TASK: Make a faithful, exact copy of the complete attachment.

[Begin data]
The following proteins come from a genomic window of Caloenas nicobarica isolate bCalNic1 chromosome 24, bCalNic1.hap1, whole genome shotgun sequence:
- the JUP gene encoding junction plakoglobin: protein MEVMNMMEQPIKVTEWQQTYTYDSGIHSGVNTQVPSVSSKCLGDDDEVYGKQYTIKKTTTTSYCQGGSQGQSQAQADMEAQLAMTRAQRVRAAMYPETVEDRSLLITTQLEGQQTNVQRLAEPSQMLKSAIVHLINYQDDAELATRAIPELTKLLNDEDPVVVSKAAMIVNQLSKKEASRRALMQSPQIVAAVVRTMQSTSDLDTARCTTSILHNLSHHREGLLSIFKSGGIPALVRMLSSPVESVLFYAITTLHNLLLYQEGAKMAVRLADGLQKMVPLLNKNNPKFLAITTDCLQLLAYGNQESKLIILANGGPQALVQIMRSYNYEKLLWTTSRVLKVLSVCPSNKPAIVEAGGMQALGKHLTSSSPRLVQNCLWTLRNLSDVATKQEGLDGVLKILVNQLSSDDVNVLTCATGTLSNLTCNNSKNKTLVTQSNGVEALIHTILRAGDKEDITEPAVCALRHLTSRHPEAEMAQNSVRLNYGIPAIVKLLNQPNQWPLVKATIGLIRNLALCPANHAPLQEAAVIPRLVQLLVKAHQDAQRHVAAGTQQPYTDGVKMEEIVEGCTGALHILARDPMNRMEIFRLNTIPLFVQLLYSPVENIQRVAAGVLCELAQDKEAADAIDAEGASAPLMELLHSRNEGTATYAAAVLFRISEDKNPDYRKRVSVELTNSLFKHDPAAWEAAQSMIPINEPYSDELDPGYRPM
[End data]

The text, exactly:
The following proteins come from a genomic window of Caloenas nicobarica isolate bCalNic1 chromosome 24, bCalNic1.hap1, whole genome shotgun sequence:
- the JUP gene encoding junction plakoglobin: protein MEVMNMMEQPIKVTEWQQTYTYDSGIHSGVNTQVPSVSSKCLGDDDEVYGKQYTIKKTTTTSYCQGGSQGQSQAQADMEAQLAMTRAQRVRAAMYPETVEDRSLLITTQLEGQQTNVQRLAEPSQMLKSAIVHLINYQDDAELATRAIPELTKLLNDEDPVVVSKAAMIVNQLSKKEASRRALMQSPQIVAAVVRTMQSTSDLDTARCTTSILHNLSHHREGLLSIFKSGGIPALVRMLSSPVESVLFYAITTLHNLLLYQEGAKMAVRLADGLQKMVPLLNKNNPKFLAITTDCLQLLAYGNQESKLIILANGGPQALVQIMRSYNYEKLLWTTSRVLKVLSVCPSNKPAIVEAGGMQALGKHLTSSSPRLVQNCLWTLRNLSDVATKQEGLDGVLKILVNQLSSDDVNVLTCATGTLSNLTCNNSKNKTLVTQSNGVEALIHTILRAGDKEDITEPAVCALRHLTSRHPEAEMAQNSVRLNYGIPAIVKLLNQPNQWPLVKATIGLIRNLALCPANHAPLQEAAVIPRLVQLLVKAHQDAQRHVAAGTQQPYTDGVKMEEIVEGCTGALHILARDPMNRMEIFRLNTIPLFVQLLYSPVENIQRVAAGVLCELAQDKEAADAIDAEGASAPLMELLHSRNEGTATYAAAVLFRISEDKNPDYRKRVSVELTNSLFKHDPAAWEAAQSMIPINEPYSDELDPGYRPM